Jamaica’s Health Minister Dr Christopher Tufton says the local health system is “totally unprepared” for more than 1,000 ship workers due to arrive in Falmouth, Trelawny on Monday.
The Jamaicans are aboard Royal Caribbean Cruise Line’s ‘Adventure of the Seas’, which departed the Dominican Republic on Saturday after disembarking its nationals in La Romana.
Speaking with The Gleaner on Saturday night, Tufton described the impending return of the Jamaicans as a surprise saying he became aware of it only moments earlier.
“I knew nothing of it except tonight I am learning… we will have to seek further information,” Tufton said.
He could not say whether other government ministers were aware.
On May 2, Foreign Affairs Minister Kamina Johnson Smith tweeted a copy of a letter from Royal Caribbean confirming that it was in discussion with the government to repatriate Jamaican crew members via the ship.
The correspondence also said the crew members would be quarantined on board.
Last night, one of the Jamaican crew members told The Gleaner that in preparation for repatriation, some of the Jamaicans aboard the Adventure of the Seas have been in quarantine for a month.
Others who were transferred to that vessel from another have been in quarantine for almost a week, and so, as announced by the captain, although the ship will arrive in Falmouth on May 18, there would be no disembarkation until May 23 – that’s after 15 days quarantine for the transfer batch.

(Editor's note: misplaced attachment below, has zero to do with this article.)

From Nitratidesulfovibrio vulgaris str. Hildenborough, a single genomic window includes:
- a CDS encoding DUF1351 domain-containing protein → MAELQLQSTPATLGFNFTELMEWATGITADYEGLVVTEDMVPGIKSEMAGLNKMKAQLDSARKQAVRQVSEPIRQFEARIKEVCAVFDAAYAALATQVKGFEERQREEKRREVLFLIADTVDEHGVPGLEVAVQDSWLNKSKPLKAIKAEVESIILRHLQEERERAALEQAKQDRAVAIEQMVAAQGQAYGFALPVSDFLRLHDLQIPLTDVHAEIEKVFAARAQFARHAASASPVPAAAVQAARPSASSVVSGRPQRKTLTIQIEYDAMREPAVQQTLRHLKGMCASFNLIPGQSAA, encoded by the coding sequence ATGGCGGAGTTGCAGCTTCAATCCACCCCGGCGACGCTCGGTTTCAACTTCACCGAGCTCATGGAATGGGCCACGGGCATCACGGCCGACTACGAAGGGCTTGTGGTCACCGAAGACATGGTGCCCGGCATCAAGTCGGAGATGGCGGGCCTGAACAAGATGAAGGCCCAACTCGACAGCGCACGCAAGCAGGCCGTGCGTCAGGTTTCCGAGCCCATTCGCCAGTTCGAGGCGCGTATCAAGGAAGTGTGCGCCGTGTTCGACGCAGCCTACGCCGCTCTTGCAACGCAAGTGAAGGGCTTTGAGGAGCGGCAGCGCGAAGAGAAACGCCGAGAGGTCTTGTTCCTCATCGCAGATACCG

The woman, who is in her 30s, said while the cruise line had done its best to make the workers comfortable, fatigue had now set in as they struggle to continue life in cabin confinement.
Are we refugees?
To compound the issue, she said the workers cannot come to terms with the reported lack of readiness to accept them.
“It’s crazy! Like seriously, are we refugees?”… she questioned.
The Government has imposed restrictions on incoming passengers as part of measures to contain the coronavirus in Jamaica.
People are, however, being allowed to come back home through the controlled re-entry programme but they must spend 14 days in mandatory state quarantine.
The first batch comprised workers of the Marella Discovery 2 who had been denied landed in April while in anchored south of Port Royal.
“In terms of quarantining and assessment, we would have to spend some time to plan the logistics of that, but right now it would be very difficult,” Tufton warned last night.
Further, the health minister said cruise lines sometimes provide inaccurate information.
He cited the six repatriated Marella cruise ship workers who recently tested positive for the coronavirus although the local health authorities were assured that all crew members were COVID-free.
“We would have to do our own assessment in protection of the general population,” Tufton said, insisting that it was “rather unfortunate” that the government was being surprised in this manner.
According to the health minister, it appears that the cruise industry is ‘forcing the hand’ of the Government and that would be an indication of bad faith.
However, Tufton said the Government will have to find a way to handle the situation, which will require significant planning.